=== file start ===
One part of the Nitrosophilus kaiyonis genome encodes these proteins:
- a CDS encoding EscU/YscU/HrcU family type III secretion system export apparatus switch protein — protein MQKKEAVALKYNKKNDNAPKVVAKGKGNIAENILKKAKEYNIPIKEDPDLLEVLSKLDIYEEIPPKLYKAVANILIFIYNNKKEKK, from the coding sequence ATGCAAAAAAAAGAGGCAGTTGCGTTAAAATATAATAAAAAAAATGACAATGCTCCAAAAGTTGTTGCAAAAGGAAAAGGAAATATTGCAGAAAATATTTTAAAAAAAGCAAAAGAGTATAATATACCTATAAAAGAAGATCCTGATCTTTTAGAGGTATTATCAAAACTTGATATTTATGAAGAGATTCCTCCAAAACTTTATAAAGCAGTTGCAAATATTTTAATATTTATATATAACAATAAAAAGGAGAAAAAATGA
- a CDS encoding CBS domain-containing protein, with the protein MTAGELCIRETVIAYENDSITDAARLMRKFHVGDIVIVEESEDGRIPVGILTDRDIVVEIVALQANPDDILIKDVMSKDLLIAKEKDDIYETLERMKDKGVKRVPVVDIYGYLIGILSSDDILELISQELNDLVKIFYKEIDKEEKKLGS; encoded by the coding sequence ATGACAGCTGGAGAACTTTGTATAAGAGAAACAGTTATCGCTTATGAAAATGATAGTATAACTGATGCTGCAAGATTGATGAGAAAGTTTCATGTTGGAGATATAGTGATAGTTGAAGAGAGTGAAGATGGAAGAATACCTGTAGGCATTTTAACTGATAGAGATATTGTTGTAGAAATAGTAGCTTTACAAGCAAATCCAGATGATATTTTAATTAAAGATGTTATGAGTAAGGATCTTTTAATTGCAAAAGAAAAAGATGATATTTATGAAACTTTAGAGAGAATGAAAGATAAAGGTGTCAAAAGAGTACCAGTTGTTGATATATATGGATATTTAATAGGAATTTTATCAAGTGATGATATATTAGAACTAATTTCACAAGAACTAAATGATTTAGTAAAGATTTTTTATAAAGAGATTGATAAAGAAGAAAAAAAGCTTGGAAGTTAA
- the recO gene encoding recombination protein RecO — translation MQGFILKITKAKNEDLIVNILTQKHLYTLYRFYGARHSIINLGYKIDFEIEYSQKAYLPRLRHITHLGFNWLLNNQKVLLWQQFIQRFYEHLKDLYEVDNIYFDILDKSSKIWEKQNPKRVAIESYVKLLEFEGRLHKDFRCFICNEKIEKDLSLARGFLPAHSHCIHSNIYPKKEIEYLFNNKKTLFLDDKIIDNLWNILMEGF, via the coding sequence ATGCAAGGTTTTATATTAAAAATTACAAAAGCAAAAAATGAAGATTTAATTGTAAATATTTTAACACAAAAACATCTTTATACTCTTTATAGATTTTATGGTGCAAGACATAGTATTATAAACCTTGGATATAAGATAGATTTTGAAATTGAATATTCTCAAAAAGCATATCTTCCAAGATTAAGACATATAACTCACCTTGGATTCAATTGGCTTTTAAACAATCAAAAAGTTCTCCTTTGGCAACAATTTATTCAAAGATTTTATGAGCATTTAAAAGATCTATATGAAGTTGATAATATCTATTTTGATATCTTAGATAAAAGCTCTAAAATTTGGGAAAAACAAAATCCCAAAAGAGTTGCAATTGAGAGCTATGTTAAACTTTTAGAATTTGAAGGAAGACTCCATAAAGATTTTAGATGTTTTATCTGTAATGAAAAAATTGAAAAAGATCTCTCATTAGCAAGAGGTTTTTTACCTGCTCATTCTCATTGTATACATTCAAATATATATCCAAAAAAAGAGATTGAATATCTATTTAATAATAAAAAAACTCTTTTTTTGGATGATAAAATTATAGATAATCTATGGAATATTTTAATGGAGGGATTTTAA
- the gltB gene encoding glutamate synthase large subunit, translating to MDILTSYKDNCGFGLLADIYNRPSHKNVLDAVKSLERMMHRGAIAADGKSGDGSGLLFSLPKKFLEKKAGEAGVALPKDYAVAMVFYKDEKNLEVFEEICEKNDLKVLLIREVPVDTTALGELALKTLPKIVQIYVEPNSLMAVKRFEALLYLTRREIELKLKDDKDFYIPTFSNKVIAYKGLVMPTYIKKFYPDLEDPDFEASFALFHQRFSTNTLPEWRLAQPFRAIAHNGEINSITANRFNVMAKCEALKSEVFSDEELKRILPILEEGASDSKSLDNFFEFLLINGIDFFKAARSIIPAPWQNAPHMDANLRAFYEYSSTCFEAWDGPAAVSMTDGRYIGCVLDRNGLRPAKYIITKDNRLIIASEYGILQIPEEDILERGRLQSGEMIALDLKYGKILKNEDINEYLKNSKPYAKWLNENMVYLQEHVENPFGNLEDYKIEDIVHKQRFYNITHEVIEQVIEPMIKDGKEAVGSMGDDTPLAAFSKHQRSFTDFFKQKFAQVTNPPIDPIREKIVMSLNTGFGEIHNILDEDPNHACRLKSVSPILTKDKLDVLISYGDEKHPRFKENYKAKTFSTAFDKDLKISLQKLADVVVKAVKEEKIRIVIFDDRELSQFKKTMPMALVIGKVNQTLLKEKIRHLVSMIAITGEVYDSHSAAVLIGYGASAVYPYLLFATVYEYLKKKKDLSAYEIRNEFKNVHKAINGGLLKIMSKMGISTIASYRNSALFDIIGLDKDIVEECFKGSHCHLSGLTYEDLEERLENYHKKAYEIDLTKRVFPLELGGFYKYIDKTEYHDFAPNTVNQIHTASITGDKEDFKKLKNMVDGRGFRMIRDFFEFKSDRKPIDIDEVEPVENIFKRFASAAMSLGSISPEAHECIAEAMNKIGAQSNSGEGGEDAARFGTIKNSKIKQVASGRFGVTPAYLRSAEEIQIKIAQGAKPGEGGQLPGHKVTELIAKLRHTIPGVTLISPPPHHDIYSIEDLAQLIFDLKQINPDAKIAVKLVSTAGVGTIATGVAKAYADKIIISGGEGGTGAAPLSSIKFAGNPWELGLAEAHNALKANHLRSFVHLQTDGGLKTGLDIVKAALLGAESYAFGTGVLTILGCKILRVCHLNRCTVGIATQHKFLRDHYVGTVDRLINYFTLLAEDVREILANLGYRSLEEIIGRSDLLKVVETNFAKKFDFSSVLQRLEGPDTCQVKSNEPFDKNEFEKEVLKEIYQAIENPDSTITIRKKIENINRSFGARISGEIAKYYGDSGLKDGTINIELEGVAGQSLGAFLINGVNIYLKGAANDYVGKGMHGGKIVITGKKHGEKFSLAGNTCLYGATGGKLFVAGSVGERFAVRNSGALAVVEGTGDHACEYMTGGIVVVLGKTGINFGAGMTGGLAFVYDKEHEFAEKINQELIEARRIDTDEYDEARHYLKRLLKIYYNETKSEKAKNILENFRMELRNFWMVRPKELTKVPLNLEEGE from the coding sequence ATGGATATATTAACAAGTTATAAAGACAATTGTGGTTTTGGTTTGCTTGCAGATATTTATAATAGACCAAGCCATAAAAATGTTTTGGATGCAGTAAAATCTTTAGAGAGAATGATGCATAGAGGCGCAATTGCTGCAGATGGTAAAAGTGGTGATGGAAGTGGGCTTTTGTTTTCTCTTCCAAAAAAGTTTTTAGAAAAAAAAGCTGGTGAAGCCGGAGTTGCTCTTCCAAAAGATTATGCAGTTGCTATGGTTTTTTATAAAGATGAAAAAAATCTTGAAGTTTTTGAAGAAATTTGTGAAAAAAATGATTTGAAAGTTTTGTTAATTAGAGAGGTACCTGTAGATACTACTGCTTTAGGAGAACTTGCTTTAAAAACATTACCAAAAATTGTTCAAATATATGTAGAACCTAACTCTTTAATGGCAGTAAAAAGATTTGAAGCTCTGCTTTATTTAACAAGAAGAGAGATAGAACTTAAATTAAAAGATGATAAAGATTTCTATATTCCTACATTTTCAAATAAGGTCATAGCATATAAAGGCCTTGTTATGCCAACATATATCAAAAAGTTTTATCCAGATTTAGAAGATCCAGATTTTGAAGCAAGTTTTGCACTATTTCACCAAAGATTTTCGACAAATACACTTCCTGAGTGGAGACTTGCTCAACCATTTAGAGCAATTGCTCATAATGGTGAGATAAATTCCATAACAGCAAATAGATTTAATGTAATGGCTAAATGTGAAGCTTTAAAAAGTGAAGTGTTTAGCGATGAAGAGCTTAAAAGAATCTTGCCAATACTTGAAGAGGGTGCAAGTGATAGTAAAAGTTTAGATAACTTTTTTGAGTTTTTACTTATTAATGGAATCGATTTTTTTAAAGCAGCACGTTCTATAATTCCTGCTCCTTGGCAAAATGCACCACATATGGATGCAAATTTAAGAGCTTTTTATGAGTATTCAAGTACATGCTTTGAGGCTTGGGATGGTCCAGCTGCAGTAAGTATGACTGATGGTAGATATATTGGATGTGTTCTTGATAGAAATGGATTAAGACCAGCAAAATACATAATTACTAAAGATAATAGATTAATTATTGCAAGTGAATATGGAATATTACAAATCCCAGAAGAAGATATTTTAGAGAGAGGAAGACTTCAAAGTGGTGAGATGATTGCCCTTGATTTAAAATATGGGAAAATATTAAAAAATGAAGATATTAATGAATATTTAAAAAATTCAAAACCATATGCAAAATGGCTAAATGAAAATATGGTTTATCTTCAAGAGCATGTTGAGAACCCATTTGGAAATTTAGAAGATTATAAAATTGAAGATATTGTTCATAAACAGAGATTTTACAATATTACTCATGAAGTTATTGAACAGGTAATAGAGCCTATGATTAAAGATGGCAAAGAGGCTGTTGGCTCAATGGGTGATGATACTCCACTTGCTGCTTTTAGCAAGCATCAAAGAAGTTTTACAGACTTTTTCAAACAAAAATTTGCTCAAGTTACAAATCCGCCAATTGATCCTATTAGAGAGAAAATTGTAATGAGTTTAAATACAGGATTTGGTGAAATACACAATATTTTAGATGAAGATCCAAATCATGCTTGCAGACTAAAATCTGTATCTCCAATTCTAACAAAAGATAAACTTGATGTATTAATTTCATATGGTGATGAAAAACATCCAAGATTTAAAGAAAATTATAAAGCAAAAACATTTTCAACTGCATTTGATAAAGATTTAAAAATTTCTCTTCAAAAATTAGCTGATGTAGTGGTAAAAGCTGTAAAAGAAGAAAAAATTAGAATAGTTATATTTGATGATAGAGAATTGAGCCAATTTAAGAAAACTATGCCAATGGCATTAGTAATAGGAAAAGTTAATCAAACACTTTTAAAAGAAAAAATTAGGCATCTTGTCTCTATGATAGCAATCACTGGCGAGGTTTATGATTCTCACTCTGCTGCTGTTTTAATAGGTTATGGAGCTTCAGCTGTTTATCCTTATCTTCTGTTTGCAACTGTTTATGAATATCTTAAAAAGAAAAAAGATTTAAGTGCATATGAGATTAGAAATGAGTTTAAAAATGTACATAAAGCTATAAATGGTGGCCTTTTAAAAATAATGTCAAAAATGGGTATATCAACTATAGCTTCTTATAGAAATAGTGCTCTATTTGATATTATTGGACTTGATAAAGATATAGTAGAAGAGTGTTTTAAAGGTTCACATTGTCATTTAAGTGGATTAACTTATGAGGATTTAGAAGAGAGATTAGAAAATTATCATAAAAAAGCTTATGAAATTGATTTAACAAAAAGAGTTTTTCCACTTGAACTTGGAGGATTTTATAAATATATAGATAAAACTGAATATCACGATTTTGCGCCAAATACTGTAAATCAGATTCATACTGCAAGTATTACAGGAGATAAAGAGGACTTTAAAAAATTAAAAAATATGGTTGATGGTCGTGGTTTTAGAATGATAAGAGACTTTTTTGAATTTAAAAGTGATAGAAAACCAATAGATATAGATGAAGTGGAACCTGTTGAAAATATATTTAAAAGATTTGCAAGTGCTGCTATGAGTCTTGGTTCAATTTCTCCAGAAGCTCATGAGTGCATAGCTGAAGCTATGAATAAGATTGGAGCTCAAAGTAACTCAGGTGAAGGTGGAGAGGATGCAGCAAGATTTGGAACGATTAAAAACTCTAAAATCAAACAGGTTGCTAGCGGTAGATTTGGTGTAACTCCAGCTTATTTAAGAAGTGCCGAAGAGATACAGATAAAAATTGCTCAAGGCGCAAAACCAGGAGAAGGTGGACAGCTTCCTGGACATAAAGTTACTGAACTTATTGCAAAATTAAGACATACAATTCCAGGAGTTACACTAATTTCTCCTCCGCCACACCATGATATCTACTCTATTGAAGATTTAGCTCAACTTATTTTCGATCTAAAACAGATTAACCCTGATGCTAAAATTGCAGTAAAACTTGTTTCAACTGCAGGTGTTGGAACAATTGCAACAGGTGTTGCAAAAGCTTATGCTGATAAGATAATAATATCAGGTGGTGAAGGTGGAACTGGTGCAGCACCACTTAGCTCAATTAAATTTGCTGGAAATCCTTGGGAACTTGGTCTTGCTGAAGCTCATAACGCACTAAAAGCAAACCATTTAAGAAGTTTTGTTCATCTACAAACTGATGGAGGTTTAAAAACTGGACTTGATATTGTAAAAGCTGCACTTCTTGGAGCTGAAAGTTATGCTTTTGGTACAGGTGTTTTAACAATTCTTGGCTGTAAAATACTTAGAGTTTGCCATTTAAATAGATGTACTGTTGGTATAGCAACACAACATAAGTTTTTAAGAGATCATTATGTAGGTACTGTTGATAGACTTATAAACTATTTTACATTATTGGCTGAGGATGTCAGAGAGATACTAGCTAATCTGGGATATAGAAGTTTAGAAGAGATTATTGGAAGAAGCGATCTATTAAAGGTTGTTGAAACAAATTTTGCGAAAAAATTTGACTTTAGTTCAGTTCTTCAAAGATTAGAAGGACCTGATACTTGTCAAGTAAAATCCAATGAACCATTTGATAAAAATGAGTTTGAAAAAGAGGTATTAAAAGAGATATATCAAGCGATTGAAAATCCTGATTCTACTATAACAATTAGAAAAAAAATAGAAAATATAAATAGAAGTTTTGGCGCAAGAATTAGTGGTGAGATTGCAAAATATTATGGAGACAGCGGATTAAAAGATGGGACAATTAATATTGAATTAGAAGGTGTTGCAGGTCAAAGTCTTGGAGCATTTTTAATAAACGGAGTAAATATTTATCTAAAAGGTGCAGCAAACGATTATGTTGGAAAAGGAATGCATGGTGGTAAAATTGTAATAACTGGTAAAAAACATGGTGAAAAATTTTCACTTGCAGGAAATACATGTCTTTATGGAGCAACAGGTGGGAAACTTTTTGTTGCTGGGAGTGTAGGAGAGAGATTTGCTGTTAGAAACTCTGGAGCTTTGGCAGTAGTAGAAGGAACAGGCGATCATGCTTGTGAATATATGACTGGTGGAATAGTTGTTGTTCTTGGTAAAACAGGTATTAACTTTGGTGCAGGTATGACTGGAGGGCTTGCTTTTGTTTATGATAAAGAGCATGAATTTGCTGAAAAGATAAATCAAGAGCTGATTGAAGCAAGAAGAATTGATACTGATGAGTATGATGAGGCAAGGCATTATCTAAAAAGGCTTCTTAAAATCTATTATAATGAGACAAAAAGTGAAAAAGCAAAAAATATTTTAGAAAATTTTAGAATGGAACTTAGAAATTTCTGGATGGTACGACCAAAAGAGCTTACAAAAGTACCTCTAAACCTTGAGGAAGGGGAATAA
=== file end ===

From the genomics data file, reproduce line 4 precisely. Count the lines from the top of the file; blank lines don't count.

- the recO gene encoding recombination protein RecO — translation MQGFILKITKAKNEDLIVNILTQKHLYTLYRFYGARHSIINLGYKIDFEIEYSQKAYLPRLRHITHLGFNWLLNNQKVLLWQQFIQRFYEHLKDLYEVDNIYFDILDKSSKIWEKQNPKRVAIESYVKLLEFEGRLHKDFRCFICNEKIEKDLSLARGFLPAHSHCIHSNIYPKKEIEYLFNNKKTLFLDDKIIDNLWNILMEGF, via the coding sequence ATGCAAGGTTTTATATTAAAAATTACAAAAGCAAAAAATGAAGATTTAATTGTAAATATTTTAACACAAAAACATCTTTATACTCTTTATAGATTTTATGGTGCAAGACATAGTATTATAAACCTTGGATATAAGATAGATTTTGAAATTGAATATTCTCAAAAAGCATATCTTCCAAGATTAAGACATATAACTCACCTTGGATTCAATTGGCTTTTAAACAATCAAAAAGTTCTCCTTTGGCAACAATTTATTCAAAGATTTTATGAGCATTTAAAAGATCTATATGAAGTTGATAATATCTATTTTGATATCTTAGATAAAAGCTCTAAAATTTGGGAAAAACAAAATCCCAAAAGAGTTGCAATTGAGAGCTATGTTAAACTTTTAGAATTTGAAGGAAGACTCCATAAAGATTTTAGATGTTTTATCTGTAATGAAAAAATTGAAAAAGATCTCTCATTAGCAAGAGGTTTTTTACCTGCTCATTCTCATTGTATACATTCAAATATATATCCAAAAAAAGAGATTGAATATCTATTTAATAATAAAAAAACTCTTTTTTTGGATGATAAAATTATAGATAATCTATGGAATATTTTAATGGAGGGATTTTAA